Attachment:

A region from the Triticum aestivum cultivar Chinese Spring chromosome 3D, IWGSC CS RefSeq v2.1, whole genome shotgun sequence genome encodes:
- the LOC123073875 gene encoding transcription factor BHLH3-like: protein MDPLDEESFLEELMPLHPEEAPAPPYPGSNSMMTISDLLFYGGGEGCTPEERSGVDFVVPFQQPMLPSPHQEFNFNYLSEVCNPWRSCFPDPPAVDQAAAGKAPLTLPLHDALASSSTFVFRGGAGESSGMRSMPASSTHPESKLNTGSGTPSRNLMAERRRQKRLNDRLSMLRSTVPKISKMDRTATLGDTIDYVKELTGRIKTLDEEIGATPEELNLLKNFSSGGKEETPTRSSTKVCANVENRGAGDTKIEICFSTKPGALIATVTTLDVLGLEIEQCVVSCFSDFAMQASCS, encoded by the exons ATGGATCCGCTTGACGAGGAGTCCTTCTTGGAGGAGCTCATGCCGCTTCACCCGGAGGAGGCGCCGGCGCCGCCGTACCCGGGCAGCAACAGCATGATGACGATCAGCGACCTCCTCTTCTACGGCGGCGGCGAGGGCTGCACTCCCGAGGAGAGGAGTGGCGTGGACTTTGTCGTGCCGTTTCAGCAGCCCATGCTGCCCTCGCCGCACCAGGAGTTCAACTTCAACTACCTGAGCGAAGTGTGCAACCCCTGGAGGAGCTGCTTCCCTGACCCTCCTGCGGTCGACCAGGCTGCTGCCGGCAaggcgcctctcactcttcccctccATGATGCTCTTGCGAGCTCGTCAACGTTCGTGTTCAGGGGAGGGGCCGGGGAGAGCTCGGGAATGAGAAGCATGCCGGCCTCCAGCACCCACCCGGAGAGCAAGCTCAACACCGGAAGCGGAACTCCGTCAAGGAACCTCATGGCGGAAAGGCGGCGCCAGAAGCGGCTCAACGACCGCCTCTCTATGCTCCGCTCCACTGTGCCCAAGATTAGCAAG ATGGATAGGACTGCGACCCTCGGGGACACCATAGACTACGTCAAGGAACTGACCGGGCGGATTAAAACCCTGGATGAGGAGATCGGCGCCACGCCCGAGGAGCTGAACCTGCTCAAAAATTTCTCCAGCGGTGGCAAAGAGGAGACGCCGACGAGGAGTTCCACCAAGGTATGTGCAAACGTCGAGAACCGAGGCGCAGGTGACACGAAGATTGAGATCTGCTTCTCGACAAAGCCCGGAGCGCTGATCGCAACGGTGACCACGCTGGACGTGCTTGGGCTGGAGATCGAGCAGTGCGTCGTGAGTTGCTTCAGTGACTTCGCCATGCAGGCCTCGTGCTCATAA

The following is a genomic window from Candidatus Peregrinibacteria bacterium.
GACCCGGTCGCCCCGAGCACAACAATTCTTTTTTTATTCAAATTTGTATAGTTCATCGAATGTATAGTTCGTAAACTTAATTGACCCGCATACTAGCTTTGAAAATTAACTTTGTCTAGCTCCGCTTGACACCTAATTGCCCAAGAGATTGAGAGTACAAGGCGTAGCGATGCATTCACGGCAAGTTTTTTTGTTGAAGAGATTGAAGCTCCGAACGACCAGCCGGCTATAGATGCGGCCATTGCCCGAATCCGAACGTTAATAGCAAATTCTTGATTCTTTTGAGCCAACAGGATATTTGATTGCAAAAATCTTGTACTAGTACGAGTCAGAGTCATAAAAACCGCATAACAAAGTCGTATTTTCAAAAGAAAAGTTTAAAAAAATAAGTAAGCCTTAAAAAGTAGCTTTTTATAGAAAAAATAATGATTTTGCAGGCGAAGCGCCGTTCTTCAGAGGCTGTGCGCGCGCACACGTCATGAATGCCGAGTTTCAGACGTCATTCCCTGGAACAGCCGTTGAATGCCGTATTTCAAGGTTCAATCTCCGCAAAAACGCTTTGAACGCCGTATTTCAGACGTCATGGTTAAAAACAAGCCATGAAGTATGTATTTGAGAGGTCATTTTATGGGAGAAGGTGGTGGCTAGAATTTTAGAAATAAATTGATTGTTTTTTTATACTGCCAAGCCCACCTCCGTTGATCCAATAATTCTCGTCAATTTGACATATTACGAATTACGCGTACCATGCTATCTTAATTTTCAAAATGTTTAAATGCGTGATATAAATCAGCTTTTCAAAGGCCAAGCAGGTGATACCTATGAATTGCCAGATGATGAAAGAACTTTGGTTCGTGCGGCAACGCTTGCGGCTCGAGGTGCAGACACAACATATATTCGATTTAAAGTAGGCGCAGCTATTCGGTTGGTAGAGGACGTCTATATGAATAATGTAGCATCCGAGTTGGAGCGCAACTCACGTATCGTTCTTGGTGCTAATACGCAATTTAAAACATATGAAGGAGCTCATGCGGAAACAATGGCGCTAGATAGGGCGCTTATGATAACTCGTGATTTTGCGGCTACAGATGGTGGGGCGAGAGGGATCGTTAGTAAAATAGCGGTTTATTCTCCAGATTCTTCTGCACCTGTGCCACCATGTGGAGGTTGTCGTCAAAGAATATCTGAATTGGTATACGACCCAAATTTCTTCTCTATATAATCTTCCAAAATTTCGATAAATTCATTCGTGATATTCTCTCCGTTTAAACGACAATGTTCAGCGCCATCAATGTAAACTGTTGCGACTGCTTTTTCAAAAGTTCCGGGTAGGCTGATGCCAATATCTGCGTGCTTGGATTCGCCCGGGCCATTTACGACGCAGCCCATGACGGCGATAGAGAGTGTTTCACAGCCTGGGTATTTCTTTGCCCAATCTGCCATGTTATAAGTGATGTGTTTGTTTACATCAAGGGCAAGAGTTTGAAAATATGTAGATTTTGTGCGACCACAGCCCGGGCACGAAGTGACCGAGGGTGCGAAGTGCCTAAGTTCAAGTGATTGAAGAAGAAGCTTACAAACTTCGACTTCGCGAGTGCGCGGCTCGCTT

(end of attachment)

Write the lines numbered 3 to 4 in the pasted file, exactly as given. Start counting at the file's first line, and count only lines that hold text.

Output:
The following is a genomic window from Candidatus Peregrinibacteria bacterium.
GACCCGGTCGCCCCGAGCACAACAATTCTTTTTTTATTCAAATTTGTATAGTTCATCGAATGTATAGTTCGTAAACTTAATTGACCCGCATACTAGCTTTGAAAATTAACTTTGTCTAGCTCCGCTTGACACCTAATTGCCCAAGAGATTGAGAGTACAAGGCGTAGCGATGCATTCACGGCAAGTTTTTTTGTTGAAGAGATTGAAGCTCCGAACGACCAGCCGGCTATAGATGCGGCCATTGCCCGAATCCGAACGTTAATAGCAAATTCTTGATTCTTTTGAGCCAACAGGATATTTGATTGCAAAAATCTTGTACTAGTACGAGTCAGAGTCATAAAAACCGCATAACAAAGTCGTATTTTCAAAAGAAAAGTTTAAAAAAATAAGTAAGCCTTAAAAAGTAGCTTTTTATAGAAAAAATAATGATTTTGCAGGCGAAGCGCCGTTCTTCAGAGGCTGTGCGCGCGCACACGTCATGAATGCCGAGTTTCAGACGTCATTCCCTGGAACAGCCGTTGAATGCCGTATTTCAAGGTTCAATCTCCGCAAAAACGCTTTGAACGCCGTATTTCAGACGTCATGGTTAAAAACAAGCCATGAAGTATGTATTTGAGAGGTCATTTTATGGGAGAAGGTGGTGGCTAGAATTTTAGAAATAAATTGATTGTTTTTTTATACTGCCAAGCCCACCTCCGTTGATCCAATAATTCTCGTCAATTTGACATATTACGAATTACGCGTACCATGCTATCTTAATTTTCAAAATGTTTAAATGCGTGATATAAATCAGCTTTTCAAAGGCCAAGCAGGTGATACCTATGAATTGCCAGATGATGAAAGAACTTTGGTTCGTGCGGCAACGCTTGCGGCTCGAGGTGCAGACACAACATATATTCGATTTAAAGTAGGCGCAGCTATTCGGTTGGTAGAGGACGTCTATATGAATAATGTAGCATCCGAGTTGGAGCGCAACTCACGTATCGTTCTTGGTGCTAATACGCAATTTAAAACATATGAAGGAGCTCATGCGGAAACAATGGCGCTAGATAGGGCGCTTATGATAACTCGTGATTTTGCGGCTACAGATGGTGGGGCGAGAGGGATCGTTAGTAAAATAGCGGTTTATTCTCCAGATTCTTCTGCACCTGTGCCACCATGTGGAGGTTGTCGTCAAAGAATATCTGAATTGGTATACGACCCAAATTTCTTCTCTATATAATCTTCCAAAATTTCGATAAATTCATTCGTGATATTCTCTCCGTTTAAACGACAATGTTCAGCGCCATCAATGTAAACTGTTGCGACTGCTTTTTCAAAAGTTCCGGGTAGGCTGATGCCAATATCTGCGTGCTTGGATTCGCCCGGGCCATTTACGACGCAGCCCATGACGGCGATAGAGAGTGTTTCACAGCCTGGGTATTTCTTTGCCCAATCTGCCATGTTATAAGTGATGTGTTTGTTTACATCAAGGGCAAGAGTTTGAAAATATGTAGATTTTGTGCGACCACAGCCCGGGCACGAAGTGACCGAGGGTGCGAAGTGCCTAAGTTCAAGTGATTGAAGAAGAAGCTTACAAACTTCGACTTCGCGAGTGCGCGGCTCGCTT